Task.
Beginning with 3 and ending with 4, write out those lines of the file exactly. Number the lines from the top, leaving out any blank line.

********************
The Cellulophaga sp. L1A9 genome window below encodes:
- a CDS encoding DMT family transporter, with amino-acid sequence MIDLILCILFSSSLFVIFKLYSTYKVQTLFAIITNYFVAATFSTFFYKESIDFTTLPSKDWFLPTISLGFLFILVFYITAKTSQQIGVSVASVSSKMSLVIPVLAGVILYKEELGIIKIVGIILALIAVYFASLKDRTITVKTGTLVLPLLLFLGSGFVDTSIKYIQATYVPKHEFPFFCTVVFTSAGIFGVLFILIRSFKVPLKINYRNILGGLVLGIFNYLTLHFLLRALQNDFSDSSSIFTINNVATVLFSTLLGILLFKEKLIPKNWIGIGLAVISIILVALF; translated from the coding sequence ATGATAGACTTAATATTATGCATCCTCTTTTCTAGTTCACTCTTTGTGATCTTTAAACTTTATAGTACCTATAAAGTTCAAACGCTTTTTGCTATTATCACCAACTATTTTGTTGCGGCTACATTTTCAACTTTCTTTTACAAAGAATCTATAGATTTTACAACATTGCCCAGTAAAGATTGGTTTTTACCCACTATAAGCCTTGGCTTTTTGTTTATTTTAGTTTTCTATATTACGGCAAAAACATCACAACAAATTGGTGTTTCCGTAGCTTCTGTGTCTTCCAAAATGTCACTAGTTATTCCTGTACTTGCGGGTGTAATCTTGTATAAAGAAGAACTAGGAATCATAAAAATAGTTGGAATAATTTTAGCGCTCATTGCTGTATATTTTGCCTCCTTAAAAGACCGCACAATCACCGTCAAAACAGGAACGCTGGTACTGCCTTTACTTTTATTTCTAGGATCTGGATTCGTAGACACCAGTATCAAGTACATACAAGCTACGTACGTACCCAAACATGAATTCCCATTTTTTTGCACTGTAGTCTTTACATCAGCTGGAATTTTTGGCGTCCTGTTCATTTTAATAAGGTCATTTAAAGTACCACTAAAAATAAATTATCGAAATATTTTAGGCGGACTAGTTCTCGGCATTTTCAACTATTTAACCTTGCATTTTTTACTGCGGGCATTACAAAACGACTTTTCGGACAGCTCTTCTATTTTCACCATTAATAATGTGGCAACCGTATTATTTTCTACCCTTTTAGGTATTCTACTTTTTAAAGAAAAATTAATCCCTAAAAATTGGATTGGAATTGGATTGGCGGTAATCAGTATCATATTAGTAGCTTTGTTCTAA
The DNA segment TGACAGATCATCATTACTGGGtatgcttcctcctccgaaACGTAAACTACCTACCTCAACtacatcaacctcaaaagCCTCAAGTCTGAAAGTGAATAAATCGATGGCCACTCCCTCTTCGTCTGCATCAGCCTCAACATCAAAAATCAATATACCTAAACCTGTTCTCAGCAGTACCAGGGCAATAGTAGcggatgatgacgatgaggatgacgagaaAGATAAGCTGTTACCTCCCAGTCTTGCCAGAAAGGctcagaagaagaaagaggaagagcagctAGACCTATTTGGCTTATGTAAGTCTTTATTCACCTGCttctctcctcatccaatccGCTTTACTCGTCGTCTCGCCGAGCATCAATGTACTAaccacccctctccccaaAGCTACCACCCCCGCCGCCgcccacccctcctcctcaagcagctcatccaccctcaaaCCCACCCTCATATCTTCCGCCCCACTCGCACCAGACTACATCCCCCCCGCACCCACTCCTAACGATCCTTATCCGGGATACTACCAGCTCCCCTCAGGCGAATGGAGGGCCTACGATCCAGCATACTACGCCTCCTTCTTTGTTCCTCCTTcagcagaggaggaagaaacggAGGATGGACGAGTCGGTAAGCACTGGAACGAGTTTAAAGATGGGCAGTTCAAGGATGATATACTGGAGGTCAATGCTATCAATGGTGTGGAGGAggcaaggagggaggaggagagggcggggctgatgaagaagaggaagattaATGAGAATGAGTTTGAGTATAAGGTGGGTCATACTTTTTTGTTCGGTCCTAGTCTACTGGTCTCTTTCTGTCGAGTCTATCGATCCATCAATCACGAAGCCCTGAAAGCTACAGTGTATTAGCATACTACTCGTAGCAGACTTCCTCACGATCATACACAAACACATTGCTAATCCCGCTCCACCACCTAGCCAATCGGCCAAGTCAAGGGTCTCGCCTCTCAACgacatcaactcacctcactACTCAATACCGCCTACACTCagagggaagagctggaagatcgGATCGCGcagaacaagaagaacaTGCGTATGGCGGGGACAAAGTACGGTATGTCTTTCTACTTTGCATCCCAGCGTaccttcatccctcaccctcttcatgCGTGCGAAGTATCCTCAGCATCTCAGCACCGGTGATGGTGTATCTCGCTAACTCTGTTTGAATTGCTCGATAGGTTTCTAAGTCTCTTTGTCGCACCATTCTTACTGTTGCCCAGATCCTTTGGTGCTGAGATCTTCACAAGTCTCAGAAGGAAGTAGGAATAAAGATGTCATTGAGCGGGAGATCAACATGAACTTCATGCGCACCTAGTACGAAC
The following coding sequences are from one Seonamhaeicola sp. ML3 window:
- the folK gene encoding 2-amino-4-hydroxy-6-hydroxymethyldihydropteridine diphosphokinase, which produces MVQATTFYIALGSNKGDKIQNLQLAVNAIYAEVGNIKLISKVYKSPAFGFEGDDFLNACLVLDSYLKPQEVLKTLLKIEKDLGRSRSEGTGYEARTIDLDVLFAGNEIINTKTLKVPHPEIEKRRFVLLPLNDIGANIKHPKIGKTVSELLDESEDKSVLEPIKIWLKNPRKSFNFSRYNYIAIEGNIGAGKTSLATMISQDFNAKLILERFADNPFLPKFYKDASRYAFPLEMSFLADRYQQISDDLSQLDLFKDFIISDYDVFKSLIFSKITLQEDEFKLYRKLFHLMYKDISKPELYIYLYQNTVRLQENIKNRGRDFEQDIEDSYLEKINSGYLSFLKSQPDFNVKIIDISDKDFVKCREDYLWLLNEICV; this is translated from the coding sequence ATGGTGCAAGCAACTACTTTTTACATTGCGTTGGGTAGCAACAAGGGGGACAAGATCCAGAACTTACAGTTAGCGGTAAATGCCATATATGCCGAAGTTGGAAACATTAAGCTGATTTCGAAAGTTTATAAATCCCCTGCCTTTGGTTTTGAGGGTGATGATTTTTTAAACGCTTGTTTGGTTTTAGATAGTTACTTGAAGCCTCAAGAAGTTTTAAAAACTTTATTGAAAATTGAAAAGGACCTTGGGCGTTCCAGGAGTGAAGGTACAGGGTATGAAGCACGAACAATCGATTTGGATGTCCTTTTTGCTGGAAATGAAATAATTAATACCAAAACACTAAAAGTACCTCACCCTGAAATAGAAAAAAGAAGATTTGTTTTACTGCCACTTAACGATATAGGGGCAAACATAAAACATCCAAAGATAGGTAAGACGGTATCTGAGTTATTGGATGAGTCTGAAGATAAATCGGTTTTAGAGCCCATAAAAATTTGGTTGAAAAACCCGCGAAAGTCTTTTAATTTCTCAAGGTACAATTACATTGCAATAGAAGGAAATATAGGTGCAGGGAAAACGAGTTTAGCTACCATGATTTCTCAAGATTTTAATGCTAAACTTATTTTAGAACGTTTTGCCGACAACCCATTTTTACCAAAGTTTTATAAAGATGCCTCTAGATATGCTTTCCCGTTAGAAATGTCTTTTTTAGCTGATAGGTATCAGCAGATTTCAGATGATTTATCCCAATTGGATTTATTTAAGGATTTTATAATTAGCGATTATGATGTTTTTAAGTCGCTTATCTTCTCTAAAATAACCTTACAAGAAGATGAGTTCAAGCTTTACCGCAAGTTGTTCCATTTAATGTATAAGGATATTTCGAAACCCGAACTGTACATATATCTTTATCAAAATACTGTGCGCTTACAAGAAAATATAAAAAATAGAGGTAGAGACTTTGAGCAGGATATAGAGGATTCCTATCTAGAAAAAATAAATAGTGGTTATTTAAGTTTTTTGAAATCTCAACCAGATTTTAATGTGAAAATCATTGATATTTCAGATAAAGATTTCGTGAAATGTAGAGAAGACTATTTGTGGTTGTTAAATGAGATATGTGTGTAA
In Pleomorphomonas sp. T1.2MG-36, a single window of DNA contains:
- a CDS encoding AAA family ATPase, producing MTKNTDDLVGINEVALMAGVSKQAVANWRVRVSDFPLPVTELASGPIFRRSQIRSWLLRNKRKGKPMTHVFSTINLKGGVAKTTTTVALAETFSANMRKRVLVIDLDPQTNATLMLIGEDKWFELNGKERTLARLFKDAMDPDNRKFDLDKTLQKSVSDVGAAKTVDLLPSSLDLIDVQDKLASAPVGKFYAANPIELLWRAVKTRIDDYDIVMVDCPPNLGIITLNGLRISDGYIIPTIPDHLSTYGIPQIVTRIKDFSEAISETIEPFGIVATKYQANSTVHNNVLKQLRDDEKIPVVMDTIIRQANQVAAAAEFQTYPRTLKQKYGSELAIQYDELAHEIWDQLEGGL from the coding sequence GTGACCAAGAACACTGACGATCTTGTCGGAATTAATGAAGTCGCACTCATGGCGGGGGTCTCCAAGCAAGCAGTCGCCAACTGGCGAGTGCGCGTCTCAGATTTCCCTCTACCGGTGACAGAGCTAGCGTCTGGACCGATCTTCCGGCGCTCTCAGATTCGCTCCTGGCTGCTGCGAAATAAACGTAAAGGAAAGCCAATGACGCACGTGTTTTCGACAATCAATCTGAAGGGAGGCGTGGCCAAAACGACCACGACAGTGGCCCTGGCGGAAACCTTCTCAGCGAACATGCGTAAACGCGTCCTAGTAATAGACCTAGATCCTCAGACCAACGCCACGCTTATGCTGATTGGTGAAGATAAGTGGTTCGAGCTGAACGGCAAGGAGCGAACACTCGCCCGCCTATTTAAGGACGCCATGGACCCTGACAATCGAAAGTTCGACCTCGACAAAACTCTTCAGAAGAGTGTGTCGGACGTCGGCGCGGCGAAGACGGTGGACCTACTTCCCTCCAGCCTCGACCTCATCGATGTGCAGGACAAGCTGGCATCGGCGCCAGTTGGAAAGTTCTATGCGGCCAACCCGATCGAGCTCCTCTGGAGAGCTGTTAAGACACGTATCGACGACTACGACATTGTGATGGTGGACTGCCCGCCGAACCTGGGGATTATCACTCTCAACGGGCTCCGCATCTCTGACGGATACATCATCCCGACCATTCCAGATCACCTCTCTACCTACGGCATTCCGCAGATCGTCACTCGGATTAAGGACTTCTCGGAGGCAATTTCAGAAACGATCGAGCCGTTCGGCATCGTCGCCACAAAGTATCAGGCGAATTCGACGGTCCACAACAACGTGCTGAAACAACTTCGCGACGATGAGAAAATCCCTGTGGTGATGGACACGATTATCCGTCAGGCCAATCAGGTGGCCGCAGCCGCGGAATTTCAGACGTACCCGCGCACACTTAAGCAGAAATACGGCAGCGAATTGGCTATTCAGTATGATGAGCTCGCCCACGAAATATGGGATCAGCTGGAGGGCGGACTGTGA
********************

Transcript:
The DNA segment TGACAGATCATCATTACTGGGtatgcttcctcctccgaaACGTAAACTACCTACCTCAACtacatcaacctcaaaagCCTCAAGTCTGAAAGTGAATAAATCGATGGCCACTCCCTCTTCGTCTGCATCAGCCTCAACATCAAAAATCAATATACCTAAACCTGTTCTCAGCAGTACCAGGGCAATAGTAGcggatgatgacgatgaggatgacgagaaAGATAAGCTGTTACCTCCCAGTCTTGCCAGAAAGGctcagaagaagaaagaggaagagcagctAGACCTATTTGGCTTATGTAAGTCTTTATTCACCTGCttctctcctcatccaatccGCTTTACTCGTCGTCTCGCCGAGCATCAATGTACTAaccacccctctccccaaAGCTACCACCCCCGCCGCCgcccacccctcctcctcaagcagctcatccaccctcaaaCCCACCCTCATATCTTCCGCCCCACTCGCACCAGACTACATCCCCCCCGCACCCACTCCTAACGATCCTTATCCGGGATACTACCAGCTCCCCTCAGGCGAATGGAGGGCCTACGATCCAGCATACTACGCCTCCTTCTTTGTTCCTCCTTcagcagaggaggaagaaacggAGGATGGACGAGTCGGTAAGCACTGGAACGAGTTTAAAGATGGGCAGTTCAAGGATGATATACTGGAGGTCAATGCTATCAATGGTGTGGAGGAggcaaggagggaggaggagagggcggggctgatgaagaagaggaagattaATGAGAATGAGTTTGAGTATAAGGTGGGTCATACTTTTTTGTTCGGTCCTAGTCTACTGGTCTCTTTCTGTCGAGTCTATCGATCCATCAATCACGAAGCCCTGAAAGCTACAGTGTATTAGCATACTACTCGTAGCAGACTTCCTCACGATCATACACAAACACATTGCTAATCCCGCTCCACCACCTAGCCAATCGGCCAAGTCAAGGGTCTCGCCTCTCAACgacatcaactcacctcactACTCAATACCGCCTACACTCagagggaagagctggaagatcgGATCGCGcagaacaagaagaacaTGCGTATGGCGGGGACAAAGTACGGTATGTCTTTCTACTTTGCATCCCAGCGTaccttcatccctcaccctcttcatgCGTGCGAAGTATCCTCAGCATCTCAGCACCGGTGATGGTGTATCTCGCTAACTCTGTTTGAATTGCTCGATAGGTTTCTAAGTCTCTTTGTCGCACCATTCTTACTGTTGCCCAGATCCTTTGGTGCTGAGATCTTCACAAGTCTCAGAAGGAAGTAGGAATAAAGATGTCATTGAGCGGGAGATCAACATGAACTTCATGCGCACCTAGTACGAAC
The following coding sequences are from one Seonamhaeicola sp. ML3 window: